The opening match in Paris will determine who takes the lead in Pool A, although being first far from guarantees an easy path ahead considering the strong opposition they will face. South Africa and Ireland are largely expected to make it out of Pool B, with Scotland having the potential to join them. Uruguay hope to re-create their memorable win over Fiji at the previous World Cup while Namibia still seek their first ever victory at a Rugby World Cup, having been present for seven consecutive championships.

Pool A Overview

Pool A in the Rugby World Cup 2023 promises to be a thrilling group, with some of the world’s top teams competing for supremacy. This pool consists of New Zealand, France, Italy, Uruguay, and Namibia. Each team brings its own unique style and strengths to the table.

New Zealand, perennial favorites in any rugby tournament, are known for their exceptional skill and teamwork. With a history of dominance in international rugby, they will undoubtedly be a force to reckon with in Pool A.

France is another powerhouse team that cannot be underestimated. They have a passionate fan base and possess players with incredible flair and creativity on the field. Expect them to put up a strong fight against any opponent.

Italy may not have the same pedigree as New Zealand or France but should not be taken lightly either. They have made significant strides over recent years and can pose a threat if overlooked by their opponents.

Uruguay enters this pool as underdogs but has shown glimpses of potential in previous tournaments. Their determination and resilience could make them tough competitors on any given day.

Namibia rounds out Pool A as perhaps the least-fancied team but still possesses talented individuals who can create surprises against more established sides.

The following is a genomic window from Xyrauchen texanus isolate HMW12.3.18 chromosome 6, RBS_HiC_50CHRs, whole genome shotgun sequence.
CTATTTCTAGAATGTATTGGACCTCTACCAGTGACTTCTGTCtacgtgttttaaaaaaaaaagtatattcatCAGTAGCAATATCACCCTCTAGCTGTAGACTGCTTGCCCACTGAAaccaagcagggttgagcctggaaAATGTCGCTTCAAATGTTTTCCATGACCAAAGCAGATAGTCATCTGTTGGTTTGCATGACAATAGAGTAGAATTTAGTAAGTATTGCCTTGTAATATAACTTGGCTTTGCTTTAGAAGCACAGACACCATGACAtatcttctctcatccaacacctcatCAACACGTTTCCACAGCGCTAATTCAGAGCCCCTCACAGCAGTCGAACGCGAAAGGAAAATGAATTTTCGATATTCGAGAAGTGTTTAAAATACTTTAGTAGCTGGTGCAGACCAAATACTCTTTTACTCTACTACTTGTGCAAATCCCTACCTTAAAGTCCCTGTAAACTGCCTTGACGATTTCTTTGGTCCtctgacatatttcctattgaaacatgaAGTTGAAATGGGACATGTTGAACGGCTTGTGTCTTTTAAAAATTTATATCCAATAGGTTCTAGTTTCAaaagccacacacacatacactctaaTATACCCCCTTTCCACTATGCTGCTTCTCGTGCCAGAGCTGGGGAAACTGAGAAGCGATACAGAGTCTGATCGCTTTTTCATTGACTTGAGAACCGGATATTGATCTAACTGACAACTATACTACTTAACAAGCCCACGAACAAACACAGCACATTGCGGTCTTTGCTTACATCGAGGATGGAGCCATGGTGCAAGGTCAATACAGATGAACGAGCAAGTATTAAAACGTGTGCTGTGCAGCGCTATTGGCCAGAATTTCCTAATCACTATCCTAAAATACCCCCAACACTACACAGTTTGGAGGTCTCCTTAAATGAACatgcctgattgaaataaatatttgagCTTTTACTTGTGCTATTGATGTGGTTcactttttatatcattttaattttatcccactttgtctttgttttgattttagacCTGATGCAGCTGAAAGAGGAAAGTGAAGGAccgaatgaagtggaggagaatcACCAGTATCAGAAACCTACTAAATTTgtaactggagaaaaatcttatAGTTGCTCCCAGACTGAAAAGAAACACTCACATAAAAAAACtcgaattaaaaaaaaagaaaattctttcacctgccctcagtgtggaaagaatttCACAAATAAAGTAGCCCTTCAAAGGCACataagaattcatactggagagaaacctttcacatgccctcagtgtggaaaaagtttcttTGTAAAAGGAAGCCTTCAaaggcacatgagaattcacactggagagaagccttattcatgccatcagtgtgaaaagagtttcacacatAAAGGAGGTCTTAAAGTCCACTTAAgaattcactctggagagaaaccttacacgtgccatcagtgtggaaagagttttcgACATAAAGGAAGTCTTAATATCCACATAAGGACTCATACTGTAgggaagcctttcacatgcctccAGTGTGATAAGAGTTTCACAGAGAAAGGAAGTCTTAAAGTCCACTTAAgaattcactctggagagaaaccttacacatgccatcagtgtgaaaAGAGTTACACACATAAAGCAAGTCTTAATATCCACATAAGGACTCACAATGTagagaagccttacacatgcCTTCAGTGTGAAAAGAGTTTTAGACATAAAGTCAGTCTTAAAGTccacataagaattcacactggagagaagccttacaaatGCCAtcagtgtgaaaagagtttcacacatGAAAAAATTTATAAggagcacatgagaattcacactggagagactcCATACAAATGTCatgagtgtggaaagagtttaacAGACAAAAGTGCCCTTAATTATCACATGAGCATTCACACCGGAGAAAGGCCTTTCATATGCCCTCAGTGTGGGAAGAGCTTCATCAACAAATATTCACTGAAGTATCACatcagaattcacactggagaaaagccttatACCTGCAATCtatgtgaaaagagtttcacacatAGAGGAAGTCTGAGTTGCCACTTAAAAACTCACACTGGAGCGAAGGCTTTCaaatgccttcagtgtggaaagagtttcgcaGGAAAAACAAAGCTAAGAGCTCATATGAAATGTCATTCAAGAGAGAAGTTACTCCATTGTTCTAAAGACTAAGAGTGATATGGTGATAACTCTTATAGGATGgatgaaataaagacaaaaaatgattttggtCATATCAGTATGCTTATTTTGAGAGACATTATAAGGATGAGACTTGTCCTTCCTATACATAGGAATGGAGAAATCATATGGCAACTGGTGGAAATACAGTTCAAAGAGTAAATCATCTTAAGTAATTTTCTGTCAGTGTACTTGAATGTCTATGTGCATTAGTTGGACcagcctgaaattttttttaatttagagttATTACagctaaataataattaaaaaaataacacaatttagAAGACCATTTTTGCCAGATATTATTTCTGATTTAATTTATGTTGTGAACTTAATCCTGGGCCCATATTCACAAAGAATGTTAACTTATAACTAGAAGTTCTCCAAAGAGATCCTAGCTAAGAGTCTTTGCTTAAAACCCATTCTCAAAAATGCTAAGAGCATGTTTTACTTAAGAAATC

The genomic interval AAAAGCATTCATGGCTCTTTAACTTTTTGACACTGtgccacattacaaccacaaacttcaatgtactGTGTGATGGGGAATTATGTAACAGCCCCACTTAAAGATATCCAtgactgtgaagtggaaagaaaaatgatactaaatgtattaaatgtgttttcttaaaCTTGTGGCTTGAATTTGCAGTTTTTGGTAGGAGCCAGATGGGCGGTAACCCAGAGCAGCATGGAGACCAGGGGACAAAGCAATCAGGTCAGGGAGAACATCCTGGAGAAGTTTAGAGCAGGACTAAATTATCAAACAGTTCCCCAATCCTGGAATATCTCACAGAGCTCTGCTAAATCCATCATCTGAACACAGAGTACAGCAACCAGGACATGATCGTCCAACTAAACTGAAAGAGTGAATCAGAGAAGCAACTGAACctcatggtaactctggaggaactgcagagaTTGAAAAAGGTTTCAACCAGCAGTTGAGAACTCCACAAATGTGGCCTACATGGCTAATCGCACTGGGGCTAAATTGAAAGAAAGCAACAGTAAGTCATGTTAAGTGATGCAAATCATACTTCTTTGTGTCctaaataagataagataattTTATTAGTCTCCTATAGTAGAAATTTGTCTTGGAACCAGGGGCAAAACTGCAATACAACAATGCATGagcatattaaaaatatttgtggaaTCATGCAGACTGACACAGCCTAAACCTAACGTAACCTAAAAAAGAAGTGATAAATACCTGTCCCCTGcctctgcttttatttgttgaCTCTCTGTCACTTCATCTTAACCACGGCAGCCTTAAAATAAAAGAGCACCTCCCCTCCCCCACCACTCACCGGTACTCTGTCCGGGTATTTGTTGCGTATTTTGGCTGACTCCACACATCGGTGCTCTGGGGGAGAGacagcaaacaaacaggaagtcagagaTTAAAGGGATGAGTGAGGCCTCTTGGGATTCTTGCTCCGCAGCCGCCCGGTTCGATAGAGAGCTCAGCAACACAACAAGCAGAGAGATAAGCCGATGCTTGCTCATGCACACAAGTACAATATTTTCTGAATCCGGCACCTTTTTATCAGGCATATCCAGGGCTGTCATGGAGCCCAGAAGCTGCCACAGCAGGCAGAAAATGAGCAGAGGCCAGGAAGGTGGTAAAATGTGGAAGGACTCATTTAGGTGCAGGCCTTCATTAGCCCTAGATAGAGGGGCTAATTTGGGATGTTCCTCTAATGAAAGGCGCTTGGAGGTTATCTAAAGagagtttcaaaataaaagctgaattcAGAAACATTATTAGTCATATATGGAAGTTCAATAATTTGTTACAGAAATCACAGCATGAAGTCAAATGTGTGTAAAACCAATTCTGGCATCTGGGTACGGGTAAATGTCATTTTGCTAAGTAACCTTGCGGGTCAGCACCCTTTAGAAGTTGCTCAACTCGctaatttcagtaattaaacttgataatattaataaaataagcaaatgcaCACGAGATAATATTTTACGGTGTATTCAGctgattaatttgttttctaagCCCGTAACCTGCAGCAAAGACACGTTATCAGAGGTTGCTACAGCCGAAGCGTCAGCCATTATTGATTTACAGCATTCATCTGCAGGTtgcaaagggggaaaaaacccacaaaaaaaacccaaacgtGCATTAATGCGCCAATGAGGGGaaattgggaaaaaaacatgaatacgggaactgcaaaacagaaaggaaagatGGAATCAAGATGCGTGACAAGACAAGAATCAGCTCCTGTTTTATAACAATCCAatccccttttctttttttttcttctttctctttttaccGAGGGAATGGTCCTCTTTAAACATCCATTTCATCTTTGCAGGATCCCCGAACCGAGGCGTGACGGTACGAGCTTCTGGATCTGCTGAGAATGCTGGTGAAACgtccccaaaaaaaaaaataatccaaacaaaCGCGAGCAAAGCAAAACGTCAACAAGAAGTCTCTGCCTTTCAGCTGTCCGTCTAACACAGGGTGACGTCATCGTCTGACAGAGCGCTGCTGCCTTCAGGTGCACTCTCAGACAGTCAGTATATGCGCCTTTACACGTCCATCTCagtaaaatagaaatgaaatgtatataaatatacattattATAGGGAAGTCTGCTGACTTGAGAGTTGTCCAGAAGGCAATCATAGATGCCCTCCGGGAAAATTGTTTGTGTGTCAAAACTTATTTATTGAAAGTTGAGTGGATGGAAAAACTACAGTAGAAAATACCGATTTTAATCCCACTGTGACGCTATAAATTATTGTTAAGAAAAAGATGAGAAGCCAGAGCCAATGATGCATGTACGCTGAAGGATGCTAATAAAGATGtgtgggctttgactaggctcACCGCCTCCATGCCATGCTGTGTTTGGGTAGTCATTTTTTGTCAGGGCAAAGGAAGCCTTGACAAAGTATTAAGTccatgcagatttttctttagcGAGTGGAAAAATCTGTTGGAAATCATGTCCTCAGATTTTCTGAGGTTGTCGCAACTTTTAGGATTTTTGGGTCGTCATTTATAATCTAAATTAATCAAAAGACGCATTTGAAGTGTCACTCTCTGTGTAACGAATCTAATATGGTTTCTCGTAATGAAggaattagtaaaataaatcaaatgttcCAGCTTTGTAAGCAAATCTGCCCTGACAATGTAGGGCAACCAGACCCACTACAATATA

With such diverse teams colliding in Pool A, fans can anticipate intense battles full of passion, skillful plays, unexpected twists, and unforgettable moments throughout the Rugby World Cup 2023!


Coach Fabien Galthié Captain Antoine Dupont Best RWC finish Runners-up 1987, 1999, 2011.

Key Player : A classically French-style No 9 with a modern twist, Antoine Dupont, leads from the front and dictates the attack.

Under Fabien Galthié’s excellent guidance, France has become an exceptionally unified team that plays a clear game. They boast a potent combination of attacking flair, brute force and defensive might, embodied by centres Gaël Fickou and Jonathan Danty. From the mighty Uini Atonio to the young yet sublime Louis Bielle-Biarrey and the ever-threatening Damian Penaud, Les Bleus are a hazard everywhere on the field.

New Zealand

Coach Ian Foster Captain Sam Cane Best RWC finish Champions 1987, 2011, 2015.

Key player Richie Mo’unga, the fly-half who makes the team tick and interchanges seamlessly with the full-back Beauden Barrett.